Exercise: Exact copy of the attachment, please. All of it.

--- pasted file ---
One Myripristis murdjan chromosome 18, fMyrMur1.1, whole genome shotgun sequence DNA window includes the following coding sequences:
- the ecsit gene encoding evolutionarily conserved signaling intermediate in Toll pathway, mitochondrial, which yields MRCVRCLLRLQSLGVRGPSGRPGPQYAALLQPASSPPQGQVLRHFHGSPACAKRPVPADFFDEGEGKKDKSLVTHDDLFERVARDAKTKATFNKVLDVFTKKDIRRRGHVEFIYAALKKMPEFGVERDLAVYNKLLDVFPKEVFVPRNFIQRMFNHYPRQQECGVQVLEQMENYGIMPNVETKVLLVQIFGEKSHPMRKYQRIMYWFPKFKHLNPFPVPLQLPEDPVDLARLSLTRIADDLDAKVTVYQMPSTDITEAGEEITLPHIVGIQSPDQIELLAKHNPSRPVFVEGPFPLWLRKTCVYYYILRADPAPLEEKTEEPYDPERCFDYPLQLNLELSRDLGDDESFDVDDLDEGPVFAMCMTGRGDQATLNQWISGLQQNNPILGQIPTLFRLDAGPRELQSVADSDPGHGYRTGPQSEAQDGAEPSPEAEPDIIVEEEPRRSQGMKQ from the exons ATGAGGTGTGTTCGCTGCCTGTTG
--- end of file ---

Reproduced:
One Myripristis murdjan chromosome 18, fMyrMur1.1, whole genome shotgun sequence DNA window includes the following coding sequences:
- the ecsit gene encoding evolutionarily conserved signaling intermediate in Toll pathway, mitochondrial, which yields MRCVRCLLRLQSLGVRGPSGRPGPQYAALLQPASSPPQGQVLRHFHGSPACAKRPVPADFFDEGEGKKDKSLVTHDDLFERVARDAKTKATFNKVLDVFTKKDIRRRGHVEFIYAALKKMPEFGVERDLAVYNKLLDVFPKEVFVPRNFIQRMFNHYPRQQECGVQVLEQMENYGIMPNVETKVLLVQIFGEKSHPMRKYQRIMYWFPKFKHLNPFPVPLQLPEDPVDLARLSLTRIADDLDAKVTVYQMPSTDITEAGEEITLPHIVGIQSPDQIELLAKHNPSRPVFVEGPFPLWLRKTCVYYYILRADPAPLEEKTEEPYDPERCFDYPLQLNLELSRDLGDDESFDVDDLDEGPVFAMCMTGRGDQATLNQWISGLQQNNPILGQIPTLFRLDAGPRELQSVADSDPGHGYRTGPQSEAQDGAEPSPEAEPDIIVEEEPRRSQGMKQ from the exons ATGAGGTGTGTTCGCTGCCTGTTG